Four small-caps offering value and growth
We’ve put small-cap stocks under the microscope in recent days, after asking a handful of Australian fund managers how they find the best-performing, most resilient companies in the segment.
The participating managers have outlined their preference for backing companies with proven business models and strong cash flow, while avoiding the temptation to chase the next hot thing. In part three of the series, our managers put theory into practice by sharing a small cap company that meets their criteria.
Given their sector agnostic approaches, the four companies put forward by the experts offer exposure to industries spanning cloud communications and online recruitment through to residential housing and appliances.
Read on to learn about four companies that pass the filters of small-cap specialists Simon Conn, Dawn Kanneleas, Matthew Booker and Harley Grosser.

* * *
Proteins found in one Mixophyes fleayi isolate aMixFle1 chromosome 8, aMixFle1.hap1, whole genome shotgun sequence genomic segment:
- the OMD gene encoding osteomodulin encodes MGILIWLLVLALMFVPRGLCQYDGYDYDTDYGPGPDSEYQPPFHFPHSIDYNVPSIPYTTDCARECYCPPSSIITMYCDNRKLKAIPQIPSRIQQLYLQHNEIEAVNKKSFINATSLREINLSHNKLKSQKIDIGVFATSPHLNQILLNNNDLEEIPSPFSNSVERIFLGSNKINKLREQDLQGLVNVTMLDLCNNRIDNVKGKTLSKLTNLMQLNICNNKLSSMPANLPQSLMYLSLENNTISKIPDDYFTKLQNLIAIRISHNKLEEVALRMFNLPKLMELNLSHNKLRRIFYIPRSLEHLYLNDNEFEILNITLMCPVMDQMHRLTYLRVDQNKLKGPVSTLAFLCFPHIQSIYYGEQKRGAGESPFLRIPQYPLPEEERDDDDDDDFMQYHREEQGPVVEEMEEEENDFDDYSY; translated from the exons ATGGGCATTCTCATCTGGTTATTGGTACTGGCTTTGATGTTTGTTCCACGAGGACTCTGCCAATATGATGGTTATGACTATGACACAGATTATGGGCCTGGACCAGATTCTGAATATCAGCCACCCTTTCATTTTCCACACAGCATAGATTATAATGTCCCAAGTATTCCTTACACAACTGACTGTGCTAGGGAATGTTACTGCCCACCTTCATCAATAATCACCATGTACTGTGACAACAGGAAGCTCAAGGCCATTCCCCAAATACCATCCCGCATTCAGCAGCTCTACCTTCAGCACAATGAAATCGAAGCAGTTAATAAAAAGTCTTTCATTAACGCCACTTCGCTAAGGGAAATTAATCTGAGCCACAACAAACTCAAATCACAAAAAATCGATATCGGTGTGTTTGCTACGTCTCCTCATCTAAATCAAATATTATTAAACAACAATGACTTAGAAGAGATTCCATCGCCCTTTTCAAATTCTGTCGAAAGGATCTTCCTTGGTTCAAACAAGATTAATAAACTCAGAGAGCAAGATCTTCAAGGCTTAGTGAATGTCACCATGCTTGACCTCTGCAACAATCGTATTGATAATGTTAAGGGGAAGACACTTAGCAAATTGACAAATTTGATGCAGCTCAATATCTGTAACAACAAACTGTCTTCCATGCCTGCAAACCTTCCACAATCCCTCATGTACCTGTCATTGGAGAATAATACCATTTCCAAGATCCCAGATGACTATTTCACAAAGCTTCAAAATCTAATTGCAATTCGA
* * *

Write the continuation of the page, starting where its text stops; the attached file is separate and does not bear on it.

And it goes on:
Dialling-in to the cloud comms explosion
One company that we like is MNF Group (ASX: MNF), the market leader in Australia in the provision of cloud-based communications software and services. MNF has been growing in recent years from the structural growth of voice communications over internet-based software-defined networks. This trend has recently accelerated due to the forced move to remote working during the COVID pandemic, with MNF’s products enabling the voice communications component embedded within many of the popular online communications platforms and apps such as Zoom, Microsoft and Twilio.
We anticipate MNF’s recent strong growth to continue as voice networks increasingly migrate to the cloud. Further, MNF has recently established a Singapore operation and is looking to replicate their product offering in that country which, if successful, they could extend to other countries in the region.